In the six years since the Massachusetts Institute of Technology unveiled its OpenCourseWare program , a handful of individual institutions – among them Johns Hopkins, Michigan State, Rice , Tufts and Utah State Universities – have posted their course materials online to promote the (literally) free exchange of knowledge and information. “It’s very much one school here, one school there,” says David Wiley, director of Utah State’s Center for Open and Sustainable Learning  and an associate professor in the department of instructional technology. “It’s just not the kind of thing that was going to go on scale if we waited for everyone to do it individually.”
So a new statewide initiative, led by Utah State, takes a different tack. The “Utah OpenCourseWare Alliance”  Web site launches today with materials from 105 courses at seven Utah colleges – and with taxpayer monies funding the enterprise. “It’s a way,” Wiley says, “”to get some direct value back to people who fund higher education.”
The Alliance’s roots are appropriately high-tech and collaborative. While reading the Wiki of a state representative, Wiley posted a note describing a possible inter-university collaboration (Utah State has managed its own OpenCourseWare program for several years now). State Rep. Stephen H. Urquhart responded, an e-mail conversation ensued and $200,000 was ultimately allocated in the state budget. Utah universities willing to commit to publishing materials for five courses by the end of September and another five by the end of the calendar year were eligible for $10,000 cash grants from that pot in addition to $10,000 in-kind grants in the form of technological support from Utah State, which hosts the collection of materials.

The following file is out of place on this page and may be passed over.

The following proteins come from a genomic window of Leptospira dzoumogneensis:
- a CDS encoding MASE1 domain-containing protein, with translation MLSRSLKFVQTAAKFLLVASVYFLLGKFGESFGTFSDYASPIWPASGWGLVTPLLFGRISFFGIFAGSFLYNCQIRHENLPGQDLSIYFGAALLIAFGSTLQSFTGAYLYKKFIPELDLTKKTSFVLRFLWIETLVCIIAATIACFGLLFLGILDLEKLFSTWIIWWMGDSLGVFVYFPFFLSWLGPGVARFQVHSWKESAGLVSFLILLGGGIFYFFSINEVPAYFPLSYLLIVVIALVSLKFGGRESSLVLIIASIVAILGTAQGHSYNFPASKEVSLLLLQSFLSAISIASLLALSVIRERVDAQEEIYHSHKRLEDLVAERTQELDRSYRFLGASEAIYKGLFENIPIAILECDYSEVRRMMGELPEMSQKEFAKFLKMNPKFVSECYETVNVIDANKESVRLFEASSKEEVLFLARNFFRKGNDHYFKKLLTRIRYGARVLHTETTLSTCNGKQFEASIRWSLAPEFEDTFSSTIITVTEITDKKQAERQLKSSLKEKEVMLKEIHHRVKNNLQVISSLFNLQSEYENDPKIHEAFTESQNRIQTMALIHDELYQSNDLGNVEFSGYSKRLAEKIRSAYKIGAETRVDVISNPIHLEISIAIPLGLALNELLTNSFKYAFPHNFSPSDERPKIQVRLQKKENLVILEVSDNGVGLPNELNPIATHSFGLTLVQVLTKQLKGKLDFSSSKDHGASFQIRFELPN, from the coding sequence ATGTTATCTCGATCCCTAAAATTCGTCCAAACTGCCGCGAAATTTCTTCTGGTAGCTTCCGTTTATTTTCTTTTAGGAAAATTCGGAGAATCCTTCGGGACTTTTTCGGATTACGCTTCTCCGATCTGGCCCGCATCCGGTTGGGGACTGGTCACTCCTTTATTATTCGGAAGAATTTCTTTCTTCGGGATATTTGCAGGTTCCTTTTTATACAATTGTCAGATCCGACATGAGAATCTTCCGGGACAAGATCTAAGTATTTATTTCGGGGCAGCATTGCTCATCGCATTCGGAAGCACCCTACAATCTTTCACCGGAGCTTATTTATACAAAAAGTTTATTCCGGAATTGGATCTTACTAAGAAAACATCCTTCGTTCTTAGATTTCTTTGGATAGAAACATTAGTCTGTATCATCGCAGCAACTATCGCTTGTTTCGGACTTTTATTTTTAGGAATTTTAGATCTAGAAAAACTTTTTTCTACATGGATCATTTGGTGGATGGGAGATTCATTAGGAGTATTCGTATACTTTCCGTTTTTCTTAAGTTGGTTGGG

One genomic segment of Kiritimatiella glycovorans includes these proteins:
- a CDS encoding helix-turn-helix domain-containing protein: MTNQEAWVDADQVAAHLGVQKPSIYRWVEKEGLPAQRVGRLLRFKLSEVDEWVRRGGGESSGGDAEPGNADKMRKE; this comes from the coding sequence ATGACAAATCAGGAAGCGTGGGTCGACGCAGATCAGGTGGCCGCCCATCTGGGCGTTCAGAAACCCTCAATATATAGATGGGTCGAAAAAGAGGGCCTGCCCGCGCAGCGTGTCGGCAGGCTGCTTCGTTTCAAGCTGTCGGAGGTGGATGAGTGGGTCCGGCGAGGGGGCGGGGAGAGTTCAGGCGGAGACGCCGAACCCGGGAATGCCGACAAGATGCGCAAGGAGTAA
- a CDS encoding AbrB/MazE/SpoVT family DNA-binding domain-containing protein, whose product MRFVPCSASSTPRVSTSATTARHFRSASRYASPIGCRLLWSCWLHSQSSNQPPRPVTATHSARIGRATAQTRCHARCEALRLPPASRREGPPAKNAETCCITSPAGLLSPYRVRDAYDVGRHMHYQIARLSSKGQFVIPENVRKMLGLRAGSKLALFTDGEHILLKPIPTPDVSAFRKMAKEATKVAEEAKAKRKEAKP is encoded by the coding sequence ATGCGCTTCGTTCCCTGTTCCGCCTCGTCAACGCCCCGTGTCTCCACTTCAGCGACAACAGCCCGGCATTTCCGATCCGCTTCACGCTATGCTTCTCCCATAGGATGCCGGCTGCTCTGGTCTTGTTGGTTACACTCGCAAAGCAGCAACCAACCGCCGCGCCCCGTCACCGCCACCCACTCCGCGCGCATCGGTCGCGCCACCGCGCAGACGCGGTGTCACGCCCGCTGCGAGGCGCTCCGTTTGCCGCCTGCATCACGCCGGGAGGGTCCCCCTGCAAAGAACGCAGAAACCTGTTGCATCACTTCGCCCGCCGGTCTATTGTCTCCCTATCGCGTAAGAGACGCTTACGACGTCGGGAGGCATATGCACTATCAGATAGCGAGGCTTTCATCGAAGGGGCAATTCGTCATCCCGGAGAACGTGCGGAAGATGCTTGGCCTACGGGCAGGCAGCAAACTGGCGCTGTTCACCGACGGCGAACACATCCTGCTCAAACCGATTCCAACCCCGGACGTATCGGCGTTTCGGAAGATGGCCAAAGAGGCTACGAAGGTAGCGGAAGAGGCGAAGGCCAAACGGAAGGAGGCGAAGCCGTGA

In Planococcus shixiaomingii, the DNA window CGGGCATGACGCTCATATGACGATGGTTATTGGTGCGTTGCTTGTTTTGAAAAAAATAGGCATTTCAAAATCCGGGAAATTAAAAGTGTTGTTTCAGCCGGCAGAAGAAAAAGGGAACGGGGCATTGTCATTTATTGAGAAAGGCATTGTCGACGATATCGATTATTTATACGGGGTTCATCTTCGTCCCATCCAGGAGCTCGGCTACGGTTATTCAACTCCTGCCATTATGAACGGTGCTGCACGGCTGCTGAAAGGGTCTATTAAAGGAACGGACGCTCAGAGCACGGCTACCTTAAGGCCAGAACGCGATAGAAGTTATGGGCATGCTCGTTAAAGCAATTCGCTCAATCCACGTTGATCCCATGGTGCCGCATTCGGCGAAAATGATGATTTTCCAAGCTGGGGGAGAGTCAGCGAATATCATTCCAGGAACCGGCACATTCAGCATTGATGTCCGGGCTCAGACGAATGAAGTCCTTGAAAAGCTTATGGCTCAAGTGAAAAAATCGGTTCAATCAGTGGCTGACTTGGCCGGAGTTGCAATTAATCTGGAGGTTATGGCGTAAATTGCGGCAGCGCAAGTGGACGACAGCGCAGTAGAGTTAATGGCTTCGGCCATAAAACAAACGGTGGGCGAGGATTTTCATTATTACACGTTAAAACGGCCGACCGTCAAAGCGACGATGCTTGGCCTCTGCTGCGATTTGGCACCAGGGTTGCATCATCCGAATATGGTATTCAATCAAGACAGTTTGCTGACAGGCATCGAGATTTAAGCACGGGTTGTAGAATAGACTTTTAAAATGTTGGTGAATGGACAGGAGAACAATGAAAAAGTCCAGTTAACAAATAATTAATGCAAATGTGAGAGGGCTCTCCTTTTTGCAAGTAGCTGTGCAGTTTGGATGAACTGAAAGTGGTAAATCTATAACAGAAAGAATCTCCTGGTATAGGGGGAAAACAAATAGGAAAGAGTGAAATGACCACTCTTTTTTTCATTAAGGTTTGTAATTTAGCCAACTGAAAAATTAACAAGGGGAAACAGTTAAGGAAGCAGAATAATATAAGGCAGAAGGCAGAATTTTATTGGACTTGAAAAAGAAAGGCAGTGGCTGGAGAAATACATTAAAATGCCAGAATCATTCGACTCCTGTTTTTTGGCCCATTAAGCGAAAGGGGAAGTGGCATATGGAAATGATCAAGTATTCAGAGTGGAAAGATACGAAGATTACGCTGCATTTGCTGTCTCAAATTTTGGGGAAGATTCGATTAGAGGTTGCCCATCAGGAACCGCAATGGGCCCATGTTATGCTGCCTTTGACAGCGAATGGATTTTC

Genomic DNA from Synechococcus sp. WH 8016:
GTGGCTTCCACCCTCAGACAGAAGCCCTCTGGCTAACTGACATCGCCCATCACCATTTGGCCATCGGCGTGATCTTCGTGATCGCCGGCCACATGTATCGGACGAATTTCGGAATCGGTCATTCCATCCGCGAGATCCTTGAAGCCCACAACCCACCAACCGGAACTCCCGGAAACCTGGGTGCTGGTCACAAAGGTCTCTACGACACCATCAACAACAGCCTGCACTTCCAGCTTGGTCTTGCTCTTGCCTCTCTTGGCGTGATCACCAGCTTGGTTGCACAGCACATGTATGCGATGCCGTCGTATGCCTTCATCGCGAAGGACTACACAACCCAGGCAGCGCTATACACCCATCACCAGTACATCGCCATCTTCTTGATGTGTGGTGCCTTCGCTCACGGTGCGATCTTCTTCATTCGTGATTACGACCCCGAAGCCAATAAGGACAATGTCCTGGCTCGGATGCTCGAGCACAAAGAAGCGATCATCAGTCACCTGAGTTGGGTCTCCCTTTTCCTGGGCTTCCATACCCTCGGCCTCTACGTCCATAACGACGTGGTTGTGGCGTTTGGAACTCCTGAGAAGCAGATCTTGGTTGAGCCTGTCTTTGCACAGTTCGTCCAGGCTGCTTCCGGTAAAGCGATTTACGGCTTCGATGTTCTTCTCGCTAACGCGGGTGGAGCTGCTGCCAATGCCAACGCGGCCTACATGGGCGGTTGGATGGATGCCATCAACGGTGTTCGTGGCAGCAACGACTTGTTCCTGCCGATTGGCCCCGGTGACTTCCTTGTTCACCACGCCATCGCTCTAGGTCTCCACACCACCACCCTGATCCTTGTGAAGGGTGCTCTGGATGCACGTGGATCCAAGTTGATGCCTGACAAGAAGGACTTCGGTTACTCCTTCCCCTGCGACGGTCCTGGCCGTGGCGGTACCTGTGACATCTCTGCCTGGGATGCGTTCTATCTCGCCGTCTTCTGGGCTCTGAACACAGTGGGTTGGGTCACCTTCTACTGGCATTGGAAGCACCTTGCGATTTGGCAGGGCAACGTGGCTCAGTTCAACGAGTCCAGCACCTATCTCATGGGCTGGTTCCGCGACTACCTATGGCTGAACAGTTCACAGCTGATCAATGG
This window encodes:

“It’s safe to say that for all the schools, they’re probably spending more resources than the $10,000 is going to cover, but it’s been a nice way to start,” says Marion Jensen, a Utah State Ph.D. student in instructional technology who, as project director for the alliance, offered training for Utah institutions as they came on board. Officials from at least two of the colleges, Jensen says, indicated that they had already been interested in making course materials available online, but hadn’t previously felt that they had the resources to begin.
The participating universities include six public institutions – the College of Eastern Utah; Dixie State and Utah Valley State Colleges; the University of Utah; and Utah State and Weber State Universities – as well as Western Governors University, an online institution founded by 19 governors. A number of university extension courses covering gardening and farming topics are represented online -- including cattle management, food safety, soils and landscapes, annuals and perennials, turf management, irrigation and fertilization. Other areas strongly represented on the site include engineering, liberal arts and instructional technology.
"The biggest challenge," says Wiley, "will be just letting people know about the fact that it's there."